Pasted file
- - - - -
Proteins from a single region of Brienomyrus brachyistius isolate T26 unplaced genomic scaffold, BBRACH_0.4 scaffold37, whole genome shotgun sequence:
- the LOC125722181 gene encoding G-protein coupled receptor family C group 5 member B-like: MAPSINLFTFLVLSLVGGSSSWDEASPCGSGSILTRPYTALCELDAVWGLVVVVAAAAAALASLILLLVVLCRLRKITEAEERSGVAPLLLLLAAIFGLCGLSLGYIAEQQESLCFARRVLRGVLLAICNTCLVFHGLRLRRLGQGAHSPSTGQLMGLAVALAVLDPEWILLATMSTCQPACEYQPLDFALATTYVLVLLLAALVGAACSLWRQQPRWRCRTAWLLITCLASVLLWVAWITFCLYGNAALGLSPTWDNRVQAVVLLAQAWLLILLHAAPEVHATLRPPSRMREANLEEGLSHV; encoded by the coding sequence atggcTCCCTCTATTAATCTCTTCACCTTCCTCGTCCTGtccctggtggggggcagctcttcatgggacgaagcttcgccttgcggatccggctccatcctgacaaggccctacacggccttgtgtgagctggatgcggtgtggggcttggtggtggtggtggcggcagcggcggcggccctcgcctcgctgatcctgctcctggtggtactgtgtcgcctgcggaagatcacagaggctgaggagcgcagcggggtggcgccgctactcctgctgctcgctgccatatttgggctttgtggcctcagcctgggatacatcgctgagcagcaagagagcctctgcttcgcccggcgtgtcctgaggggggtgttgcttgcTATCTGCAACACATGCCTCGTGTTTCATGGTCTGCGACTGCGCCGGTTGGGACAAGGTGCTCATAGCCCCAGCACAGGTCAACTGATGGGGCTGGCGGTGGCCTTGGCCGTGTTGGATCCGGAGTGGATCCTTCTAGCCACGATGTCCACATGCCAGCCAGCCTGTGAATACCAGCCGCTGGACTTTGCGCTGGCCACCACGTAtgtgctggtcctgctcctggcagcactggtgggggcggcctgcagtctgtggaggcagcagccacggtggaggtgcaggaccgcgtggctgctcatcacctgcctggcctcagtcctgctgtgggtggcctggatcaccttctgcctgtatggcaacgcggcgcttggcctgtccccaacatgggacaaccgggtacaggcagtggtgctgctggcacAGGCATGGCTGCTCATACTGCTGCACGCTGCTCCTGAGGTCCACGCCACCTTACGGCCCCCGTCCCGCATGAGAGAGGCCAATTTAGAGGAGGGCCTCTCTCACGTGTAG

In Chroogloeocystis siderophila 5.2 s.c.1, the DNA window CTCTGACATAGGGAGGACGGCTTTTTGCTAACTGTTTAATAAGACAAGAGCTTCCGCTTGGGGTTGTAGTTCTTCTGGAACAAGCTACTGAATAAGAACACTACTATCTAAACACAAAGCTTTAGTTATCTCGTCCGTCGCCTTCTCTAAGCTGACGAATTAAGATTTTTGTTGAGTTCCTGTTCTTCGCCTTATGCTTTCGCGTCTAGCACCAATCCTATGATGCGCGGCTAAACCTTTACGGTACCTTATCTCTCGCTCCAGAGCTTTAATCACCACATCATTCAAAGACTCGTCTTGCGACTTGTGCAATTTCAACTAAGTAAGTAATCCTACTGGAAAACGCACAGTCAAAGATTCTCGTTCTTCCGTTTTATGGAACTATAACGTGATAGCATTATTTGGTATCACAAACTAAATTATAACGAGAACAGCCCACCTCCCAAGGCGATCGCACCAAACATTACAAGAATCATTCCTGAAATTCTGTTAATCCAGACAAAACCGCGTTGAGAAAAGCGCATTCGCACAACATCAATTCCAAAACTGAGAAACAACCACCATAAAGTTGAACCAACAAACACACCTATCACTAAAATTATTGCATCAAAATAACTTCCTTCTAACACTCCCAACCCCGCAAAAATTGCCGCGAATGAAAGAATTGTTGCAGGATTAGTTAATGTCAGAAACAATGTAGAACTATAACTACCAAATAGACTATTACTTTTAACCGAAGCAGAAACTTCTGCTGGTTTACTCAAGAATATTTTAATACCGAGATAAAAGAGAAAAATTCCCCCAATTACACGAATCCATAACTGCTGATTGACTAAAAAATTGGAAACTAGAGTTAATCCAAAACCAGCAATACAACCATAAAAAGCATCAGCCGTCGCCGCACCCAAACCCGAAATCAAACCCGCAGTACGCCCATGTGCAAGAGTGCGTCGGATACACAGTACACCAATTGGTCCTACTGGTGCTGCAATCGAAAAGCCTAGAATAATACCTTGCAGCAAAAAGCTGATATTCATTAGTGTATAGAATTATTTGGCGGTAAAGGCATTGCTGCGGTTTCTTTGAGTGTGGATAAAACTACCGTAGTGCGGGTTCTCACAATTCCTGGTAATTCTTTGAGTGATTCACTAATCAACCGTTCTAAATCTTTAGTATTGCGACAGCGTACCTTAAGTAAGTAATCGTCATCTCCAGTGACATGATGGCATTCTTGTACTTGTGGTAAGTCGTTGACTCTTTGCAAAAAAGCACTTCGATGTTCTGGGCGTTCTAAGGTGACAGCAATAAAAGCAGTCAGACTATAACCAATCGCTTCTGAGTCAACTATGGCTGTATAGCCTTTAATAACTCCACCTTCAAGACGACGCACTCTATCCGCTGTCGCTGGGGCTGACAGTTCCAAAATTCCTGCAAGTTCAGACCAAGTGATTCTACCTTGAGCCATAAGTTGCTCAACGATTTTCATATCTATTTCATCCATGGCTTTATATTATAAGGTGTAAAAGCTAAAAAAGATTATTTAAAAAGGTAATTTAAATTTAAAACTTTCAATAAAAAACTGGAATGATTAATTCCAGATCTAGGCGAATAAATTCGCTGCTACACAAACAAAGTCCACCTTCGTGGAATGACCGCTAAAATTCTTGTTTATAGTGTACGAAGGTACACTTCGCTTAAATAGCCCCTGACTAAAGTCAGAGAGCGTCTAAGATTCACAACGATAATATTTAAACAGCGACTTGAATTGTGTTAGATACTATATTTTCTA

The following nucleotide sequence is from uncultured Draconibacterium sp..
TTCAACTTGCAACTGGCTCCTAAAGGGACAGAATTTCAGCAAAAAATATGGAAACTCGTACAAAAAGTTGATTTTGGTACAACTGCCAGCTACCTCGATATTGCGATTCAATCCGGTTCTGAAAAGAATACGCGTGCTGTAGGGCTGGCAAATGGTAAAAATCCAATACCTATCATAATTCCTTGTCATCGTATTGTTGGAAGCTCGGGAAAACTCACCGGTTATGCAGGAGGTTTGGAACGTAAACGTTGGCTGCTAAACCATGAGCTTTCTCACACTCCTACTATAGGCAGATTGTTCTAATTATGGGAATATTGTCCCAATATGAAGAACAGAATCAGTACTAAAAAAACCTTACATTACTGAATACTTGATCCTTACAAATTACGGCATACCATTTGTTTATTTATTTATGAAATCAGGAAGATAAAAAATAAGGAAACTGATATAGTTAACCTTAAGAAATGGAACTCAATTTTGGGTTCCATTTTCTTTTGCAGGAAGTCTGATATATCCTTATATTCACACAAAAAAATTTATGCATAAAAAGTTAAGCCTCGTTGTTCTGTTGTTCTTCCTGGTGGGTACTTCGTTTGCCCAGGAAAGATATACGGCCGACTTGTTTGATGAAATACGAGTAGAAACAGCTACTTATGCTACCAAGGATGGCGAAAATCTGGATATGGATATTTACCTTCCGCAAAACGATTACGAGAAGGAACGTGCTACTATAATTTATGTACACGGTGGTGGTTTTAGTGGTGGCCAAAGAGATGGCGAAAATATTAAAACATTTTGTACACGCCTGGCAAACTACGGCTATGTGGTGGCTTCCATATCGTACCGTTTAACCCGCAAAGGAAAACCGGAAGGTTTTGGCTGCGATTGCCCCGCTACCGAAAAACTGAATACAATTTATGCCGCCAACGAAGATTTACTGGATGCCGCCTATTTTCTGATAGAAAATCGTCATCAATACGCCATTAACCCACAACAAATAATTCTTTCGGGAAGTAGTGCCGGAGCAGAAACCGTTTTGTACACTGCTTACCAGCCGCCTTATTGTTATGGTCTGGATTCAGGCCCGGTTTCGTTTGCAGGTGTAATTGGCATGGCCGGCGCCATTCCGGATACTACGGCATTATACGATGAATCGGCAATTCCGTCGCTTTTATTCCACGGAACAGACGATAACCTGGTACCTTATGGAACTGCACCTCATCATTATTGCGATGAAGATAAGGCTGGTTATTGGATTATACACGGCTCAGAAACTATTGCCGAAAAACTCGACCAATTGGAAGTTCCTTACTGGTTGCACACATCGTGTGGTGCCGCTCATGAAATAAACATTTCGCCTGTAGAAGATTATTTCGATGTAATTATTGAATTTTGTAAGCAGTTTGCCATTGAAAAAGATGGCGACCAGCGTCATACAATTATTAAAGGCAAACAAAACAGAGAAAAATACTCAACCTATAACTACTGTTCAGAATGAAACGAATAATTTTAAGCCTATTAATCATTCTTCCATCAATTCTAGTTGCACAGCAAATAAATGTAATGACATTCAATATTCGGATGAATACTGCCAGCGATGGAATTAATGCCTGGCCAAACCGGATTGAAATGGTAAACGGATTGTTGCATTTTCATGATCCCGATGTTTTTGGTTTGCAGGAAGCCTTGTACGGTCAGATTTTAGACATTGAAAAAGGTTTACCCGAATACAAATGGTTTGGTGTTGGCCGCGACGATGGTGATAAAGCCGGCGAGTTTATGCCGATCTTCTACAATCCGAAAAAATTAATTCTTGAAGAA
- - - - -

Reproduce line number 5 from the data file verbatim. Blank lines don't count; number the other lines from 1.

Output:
TTCAACTTGCAACTGGCTCCTAAAGGGACAGAATTTCAGCAAAAAATATGGAAACTCGTACAAAAAGTTGATTTTGGTACAACTGCCAGCTACCTCGATATTGCGATTCAATCCGGTTCTGAAAAGAATACGCGTGCTGTAGGGCTGGCAAATGGTAAAAATCCAATACCTATCATAATTCCTTGTCATCGTATTGTTGGAAGCTCGGGAAAACTCACCGGTTATGCAGGAGGTTTGGAACGTAAACGTTGGCTGCTAAACCATGAGCTTTCTCACACTCCTACTATAGGCAGATTGTTCTAATTATGGGAATATTGTCCCAATATGAAGAACAGAATCAGTACTAAAAAAACCTTACATTACTGAATACTTGATCCTTACAAATTACGGCATACCATTTGTTTATTTATTTATGAAATCAGGAAGATAAAAAATAAGGAAACTGATATAGTTAACCTTAAGAAATGGAACTCAATTTTGGGTTCCATTTTCTTTTGCAGGAAGTCTGATATATCCTTATATTCACACAAAAAAATTTATGCATAAAAAGTTAAGCCTCGTTGTTCTGTTGTTCTTCCTGGTGGGTACTTCGTTTGCCCAGGAAAGATATACGGCCGACTTGTTTGATGAAATACGAGTAGAAACAGCTACTTATGCTACCAAGGATGGCGAAAATCTGGATATGGATATTTACCTTCCGCAAAACGATTACGAGAAGGAACGTGCTACTATAATTTATGTACACGGTGGTGGTTTTAGTGGTGGCCAAAGAGATGGCGAAAATATTAAAACATTTTGTACACGCCTGGCAAACTACGGCTATGTGGTGGCTTCCATATCGTACCGTTTAACCCGCAAAGGAAAACCGGAAGGTTTTGGCTGCGATTGCCCCGCTACCGAAAAACTGAATACAATTTATGCCGCCAACGAAGATTTACTGGATGCCGCCTATTTTCTGATAGAAAATCGTCATCAATACGCCATTAACCCACAACAAATAATTCTTTCGGGAAGTAGTGCCGGAGCAGAAACCGTTTTGTACACTGCTTACCAGCCGCCTTATTGTTATGGTCTGGATTCAGGCCCGGTTTCGTTTGCAGGTGTAATTGGCATGGCCGGCGCCATTCCGGATACTACGGCATTATACGATGAATCGGCAATTCCGTCGCTTTTATTCCACGGAACAGACGATAACCTGGTACCTTATGGAACTGCACCTCATCATTATTGCGATGAAGATAAGGCTGGTTATTGGATTATACACGGCTCAGAAACTATTGCCGAAAAACTCGACCAATTGGAAGTTCCTTACTGGTTGCACACATCGTGTGGTGCCGCTCATGAAATAAACATTTCGCCTGTAGAAGATTATTTCGATGTAATTATTGAATTTTGTAAGCAGTTTGCCATTGAAAAAGATGGCGACCAGCGTCATACAATTATTAAAGGCAAACAAAACAGAGAAAAATACTCAACCTATAACTACTGTTCAGAATGAAACGAATAATTTTAAGCCTATTAATCATTCTTCCATCAATTCTAGTTGCACAGCAAATAAATGTAATGACATTCAATATTCGGATGAATACTGCCAGCGATGGAATTAATGCCTGGCCAAACCGGATTGAAATGGTAAACGGATTGTTGCATTTTCATGATCCCGATGTTTTTGGTTTGCAGGAAGCCTTGTACGGTCAGATTTTAGACATTGAAAAAGGTTTACCCGAATACAAATGGTTTGGTGTTGGCCGCGACGATGGTGATAAAGCCGGCGAGTTTATGCCGATCTTCTACAATCCGAAAAAATTAATTCTTGAAGAA